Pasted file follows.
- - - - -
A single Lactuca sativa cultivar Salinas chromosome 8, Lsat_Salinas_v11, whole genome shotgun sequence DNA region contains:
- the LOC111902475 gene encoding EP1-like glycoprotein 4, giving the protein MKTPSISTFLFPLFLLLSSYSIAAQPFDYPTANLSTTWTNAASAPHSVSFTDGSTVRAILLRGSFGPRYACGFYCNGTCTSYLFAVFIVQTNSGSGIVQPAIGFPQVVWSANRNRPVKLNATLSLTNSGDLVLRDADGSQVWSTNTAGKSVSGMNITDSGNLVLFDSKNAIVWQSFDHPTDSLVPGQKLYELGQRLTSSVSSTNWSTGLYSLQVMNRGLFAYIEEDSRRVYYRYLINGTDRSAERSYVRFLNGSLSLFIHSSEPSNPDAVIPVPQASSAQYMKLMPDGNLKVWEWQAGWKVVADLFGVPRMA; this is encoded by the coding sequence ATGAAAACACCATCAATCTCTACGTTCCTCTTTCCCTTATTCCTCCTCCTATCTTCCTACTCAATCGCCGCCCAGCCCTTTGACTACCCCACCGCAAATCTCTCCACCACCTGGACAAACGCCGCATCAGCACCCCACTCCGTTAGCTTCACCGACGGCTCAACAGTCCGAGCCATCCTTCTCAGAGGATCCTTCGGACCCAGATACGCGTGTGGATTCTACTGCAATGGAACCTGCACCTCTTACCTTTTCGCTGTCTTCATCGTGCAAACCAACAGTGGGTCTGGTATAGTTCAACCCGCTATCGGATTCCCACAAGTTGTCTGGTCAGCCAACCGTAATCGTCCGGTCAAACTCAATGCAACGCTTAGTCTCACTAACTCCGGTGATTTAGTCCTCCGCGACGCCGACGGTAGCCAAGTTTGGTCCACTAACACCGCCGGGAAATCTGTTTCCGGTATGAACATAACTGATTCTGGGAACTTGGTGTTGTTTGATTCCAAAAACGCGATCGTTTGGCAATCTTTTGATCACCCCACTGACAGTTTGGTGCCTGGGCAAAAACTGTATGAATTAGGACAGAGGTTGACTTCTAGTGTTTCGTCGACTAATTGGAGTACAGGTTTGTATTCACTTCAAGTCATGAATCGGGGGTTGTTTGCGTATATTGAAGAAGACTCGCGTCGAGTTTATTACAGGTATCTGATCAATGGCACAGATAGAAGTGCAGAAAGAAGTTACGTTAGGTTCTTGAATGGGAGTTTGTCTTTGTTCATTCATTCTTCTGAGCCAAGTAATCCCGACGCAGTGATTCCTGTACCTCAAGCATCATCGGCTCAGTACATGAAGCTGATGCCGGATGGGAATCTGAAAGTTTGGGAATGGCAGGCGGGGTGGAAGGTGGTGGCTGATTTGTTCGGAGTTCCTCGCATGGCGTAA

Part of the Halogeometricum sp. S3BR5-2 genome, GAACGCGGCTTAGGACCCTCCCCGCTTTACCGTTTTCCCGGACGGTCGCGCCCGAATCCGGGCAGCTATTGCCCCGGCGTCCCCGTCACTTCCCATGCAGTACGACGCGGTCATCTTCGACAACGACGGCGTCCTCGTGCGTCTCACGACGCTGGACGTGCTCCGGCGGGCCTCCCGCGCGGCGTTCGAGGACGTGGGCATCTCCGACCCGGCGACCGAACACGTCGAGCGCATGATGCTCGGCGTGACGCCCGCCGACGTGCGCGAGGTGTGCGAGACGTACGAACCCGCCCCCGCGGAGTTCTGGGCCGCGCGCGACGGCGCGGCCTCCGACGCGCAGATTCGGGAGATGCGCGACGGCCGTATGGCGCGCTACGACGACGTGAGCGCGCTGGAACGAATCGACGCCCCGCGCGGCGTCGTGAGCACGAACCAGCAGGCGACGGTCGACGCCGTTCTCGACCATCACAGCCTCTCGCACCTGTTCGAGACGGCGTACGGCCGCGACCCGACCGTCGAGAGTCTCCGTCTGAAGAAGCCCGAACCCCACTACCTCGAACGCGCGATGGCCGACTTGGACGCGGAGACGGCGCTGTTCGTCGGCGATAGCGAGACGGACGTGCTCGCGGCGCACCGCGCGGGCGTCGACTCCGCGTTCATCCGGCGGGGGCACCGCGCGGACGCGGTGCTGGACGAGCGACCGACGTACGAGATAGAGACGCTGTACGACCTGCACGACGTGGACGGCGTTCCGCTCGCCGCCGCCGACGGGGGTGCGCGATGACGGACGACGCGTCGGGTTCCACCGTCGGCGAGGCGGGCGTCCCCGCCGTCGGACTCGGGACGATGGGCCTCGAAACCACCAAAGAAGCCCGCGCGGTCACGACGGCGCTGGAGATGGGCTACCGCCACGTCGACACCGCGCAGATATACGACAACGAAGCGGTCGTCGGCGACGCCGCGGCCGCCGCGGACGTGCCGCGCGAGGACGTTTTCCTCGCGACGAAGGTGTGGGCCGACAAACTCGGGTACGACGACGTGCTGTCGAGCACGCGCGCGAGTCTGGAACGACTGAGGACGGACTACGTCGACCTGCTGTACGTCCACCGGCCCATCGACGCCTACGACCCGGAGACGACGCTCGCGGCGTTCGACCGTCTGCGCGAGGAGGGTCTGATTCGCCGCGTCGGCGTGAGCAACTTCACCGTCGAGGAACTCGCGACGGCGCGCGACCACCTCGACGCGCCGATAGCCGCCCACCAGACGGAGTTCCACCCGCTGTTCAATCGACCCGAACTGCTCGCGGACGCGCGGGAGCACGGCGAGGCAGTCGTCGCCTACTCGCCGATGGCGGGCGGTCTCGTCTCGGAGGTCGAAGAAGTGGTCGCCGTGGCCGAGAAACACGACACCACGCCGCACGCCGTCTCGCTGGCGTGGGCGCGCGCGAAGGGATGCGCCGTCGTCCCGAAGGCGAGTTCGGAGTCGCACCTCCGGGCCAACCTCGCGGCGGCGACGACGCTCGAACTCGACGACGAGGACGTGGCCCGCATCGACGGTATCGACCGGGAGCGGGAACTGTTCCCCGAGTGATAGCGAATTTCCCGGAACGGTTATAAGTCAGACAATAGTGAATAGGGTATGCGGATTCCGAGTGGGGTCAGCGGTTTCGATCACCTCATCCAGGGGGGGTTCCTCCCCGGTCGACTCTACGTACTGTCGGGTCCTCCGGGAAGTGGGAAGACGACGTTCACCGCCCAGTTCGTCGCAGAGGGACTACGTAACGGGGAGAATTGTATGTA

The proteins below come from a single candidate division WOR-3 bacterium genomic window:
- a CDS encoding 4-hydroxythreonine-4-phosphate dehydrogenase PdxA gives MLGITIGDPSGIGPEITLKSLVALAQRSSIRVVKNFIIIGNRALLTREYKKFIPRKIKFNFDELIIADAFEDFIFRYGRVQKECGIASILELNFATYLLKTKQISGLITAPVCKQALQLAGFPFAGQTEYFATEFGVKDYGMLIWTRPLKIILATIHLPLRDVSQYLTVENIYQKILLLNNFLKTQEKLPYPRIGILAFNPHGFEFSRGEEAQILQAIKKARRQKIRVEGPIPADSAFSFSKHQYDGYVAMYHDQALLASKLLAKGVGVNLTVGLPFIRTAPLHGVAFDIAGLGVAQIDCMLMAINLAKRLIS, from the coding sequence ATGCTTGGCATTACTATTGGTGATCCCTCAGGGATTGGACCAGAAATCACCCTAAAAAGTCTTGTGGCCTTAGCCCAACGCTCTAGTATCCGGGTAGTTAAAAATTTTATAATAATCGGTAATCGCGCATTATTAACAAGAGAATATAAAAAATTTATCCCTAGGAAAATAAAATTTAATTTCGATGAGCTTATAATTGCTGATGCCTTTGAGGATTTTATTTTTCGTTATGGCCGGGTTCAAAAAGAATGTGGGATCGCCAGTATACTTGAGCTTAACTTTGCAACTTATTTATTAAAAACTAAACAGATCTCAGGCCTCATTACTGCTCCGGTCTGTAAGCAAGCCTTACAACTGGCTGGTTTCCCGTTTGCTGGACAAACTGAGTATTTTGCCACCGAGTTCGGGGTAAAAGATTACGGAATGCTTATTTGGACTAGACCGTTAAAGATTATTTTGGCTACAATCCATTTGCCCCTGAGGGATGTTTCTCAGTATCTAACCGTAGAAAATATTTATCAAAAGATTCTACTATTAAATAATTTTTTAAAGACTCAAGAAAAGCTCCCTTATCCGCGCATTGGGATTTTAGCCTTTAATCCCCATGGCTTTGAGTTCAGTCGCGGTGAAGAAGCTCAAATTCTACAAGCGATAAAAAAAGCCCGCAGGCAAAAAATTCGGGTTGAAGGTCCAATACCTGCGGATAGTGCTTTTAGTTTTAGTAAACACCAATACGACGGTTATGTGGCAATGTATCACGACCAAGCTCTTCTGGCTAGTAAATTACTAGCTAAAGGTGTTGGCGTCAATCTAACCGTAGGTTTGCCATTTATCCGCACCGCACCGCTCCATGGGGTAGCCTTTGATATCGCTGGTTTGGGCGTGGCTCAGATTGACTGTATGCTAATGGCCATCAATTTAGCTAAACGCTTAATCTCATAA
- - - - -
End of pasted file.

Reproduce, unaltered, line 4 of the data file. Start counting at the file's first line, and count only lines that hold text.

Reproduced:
The proteins below come from a single candidate division WOR-3 bacterium genomic window: